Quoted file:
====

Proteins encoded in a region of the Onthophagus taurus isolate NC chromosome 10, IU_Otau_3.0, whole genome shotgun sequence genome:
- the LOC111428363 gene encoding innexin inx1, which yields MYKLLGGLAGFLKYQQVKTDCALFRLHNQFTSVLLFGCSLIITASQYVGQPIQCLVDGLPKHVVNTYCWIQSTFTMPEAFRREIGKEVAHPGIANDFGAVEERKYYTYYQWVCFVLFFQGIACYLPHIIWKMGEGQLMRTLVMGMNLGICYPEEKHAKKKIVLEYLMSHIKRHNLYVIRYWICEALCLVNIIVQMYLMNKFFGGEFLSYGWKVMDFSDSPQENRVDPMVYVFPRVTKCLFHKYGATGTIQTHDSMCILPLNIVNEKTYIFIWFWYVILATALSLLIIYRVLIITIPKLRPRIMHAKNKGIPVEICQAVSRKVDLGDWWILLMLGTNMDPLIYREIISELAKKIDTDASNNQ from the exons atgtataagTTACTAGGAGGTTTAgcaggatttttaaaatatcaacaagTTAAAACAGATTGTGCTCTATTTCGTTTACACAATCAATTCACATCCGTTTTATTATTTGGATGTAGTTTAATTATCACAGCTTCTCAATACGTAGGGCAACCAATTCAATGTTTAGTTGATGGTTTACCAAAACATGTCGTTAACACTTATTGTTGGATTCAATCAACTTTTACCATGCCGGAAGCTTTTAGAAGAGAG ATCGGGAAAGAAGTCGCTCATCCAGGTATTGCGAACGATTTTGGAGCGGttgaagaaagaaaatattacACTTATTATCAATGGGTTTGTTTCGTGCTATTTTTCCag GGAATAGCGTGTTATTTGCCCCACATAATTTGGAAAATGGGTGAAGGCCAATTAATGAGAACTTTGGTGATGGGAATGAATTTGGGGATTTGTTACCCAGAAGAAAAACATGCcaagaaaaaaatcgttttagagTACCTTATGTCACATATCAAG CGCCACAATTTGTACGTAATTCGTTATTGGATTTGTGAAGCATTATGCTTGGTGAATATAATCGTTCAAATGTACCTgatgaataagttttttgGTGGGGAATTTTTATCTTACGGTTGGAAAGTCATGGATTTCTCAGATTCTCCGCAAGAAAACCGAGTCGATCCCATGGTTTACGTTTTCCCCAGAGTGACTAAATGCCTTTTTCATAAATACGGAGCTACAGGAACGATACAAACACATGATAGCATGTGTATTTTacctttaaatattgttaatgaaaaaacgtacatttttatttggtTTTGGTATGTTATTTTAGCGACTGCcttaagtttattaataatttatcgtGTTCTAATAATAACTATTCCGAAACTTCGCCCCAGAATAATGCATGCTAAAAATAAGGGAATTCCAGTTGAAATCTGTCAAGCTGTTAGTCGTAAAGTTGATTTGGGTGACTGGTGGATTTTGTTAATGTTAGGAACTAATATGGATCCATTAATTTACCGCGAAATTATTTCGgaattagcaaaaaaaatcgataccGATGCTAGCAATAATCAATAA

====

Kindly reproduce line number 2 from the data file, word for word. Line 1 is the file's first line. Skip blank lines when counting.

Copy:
- the LOC111428363 gene encoding innexin inx1, which yields MYKLLGGLAGFLKYQQVKTDCALFRLHNQFTSVLLFGCSLIITASQYVGQPIQCLVDGLPKHVVNTYCWIQSTFTMPEAFRREIGKEVAHPGIANDFGAVEERKYYTYYQWVCFVLFFQGIACYLPHIIWKMGEGQLMRTLVMGMNLGICYPEEKHAKKKIVLEYLMSHIKRHNLYVIRYWICEALCLVNIIVQMYLMNKFFGGEFLSYGWKVMDFSDSPQENRVDPMVYVFPRVTKCLFHKYGATGTIQTHDSMCILPLNIVNEKTYIFIWFWYVILATALSLLIIYRVLIITIPKLRPRIMHAKNKGIPVEICQAVSRKVDLGDWWILLMLGTNMDPLIYREIISELAKKIDTDASNNQ from the exons atgtataagTTACTAGGAGGTTTAgcaggatttttaaaatatcaacaagTTAAAACAGATTGTGCTCTATTTCGTTTACACAATCAATTCACATCCGTTTTATTATTTGGATGTAGTTTAATTATCACAGCTTCTCAATACGTAGGGCAACCAATTCAATGTTTAGTTGATGGTTTACCAAAACATGTCGTTAACACTTATTGTTGGATTCAATCAACTTTTACCATGCCGGAAGCTTTTAGAAGAGAG ATCGGGAAAGAAGTCGCTCATCCAGGTATTGCGAACGATTTTGGAGCGGttgaagaaagaaaatattacACTTATTATCAATGGGTTTGTTTCGTGCTATTTTTCCag GGAATAGCGTGTTATTTGCCCCACATAATTTGGAAAATGGGTGAAGGCCAATTAATGAGAACTTTGGTGATGGGAATGAATTTGGGGATTTGTTACCCAGAAGAAAAACATGCcaagaaaaaaatcgttttagagTACCTTATGTCACATATCAAG CGCCACAATTTGTACGTAATTCGTTATTGGATTTGTGAAGCATTATGCTTGGTGAATATAATCGTTCAAATGTACCTgatgaataagttttttgGTGGGGAATTTTTATCTTACGGTTGGAAAGTCATGGATTTCTCAGATTCTCCGCAAGAAAACCGAGTCGATCCCATGGTTTACGTTTTCCCCAGAGTGACTAAATGCCTTTTTCATAAATACGGAGCTACAGGAACGATACAAACACATGATAGCATGTGTATTTTacctttaaatattgttaatgaaaaaacgtacatttttatttggtTTTGGTATGTTATTTTAGCGACTGCcttaagtttattaataatttatcgtGTTCTAATAATAACTATTCCGAAACTTCGCCCCAGAATAATGCATGCTAAAAATAAGGGAATTCCAGTTGAAATCTGTCAAGCTGTTAGTCGTAAAGTTGATTTGGGTGACTGGTGGATTTTGTTAATGTTAGGAACTAATATGGATCCATTAATTTACCGCGAAATTATTTCGgaattagcaaaaaaaatcgataccGATGCTAGCAATAATCAATAA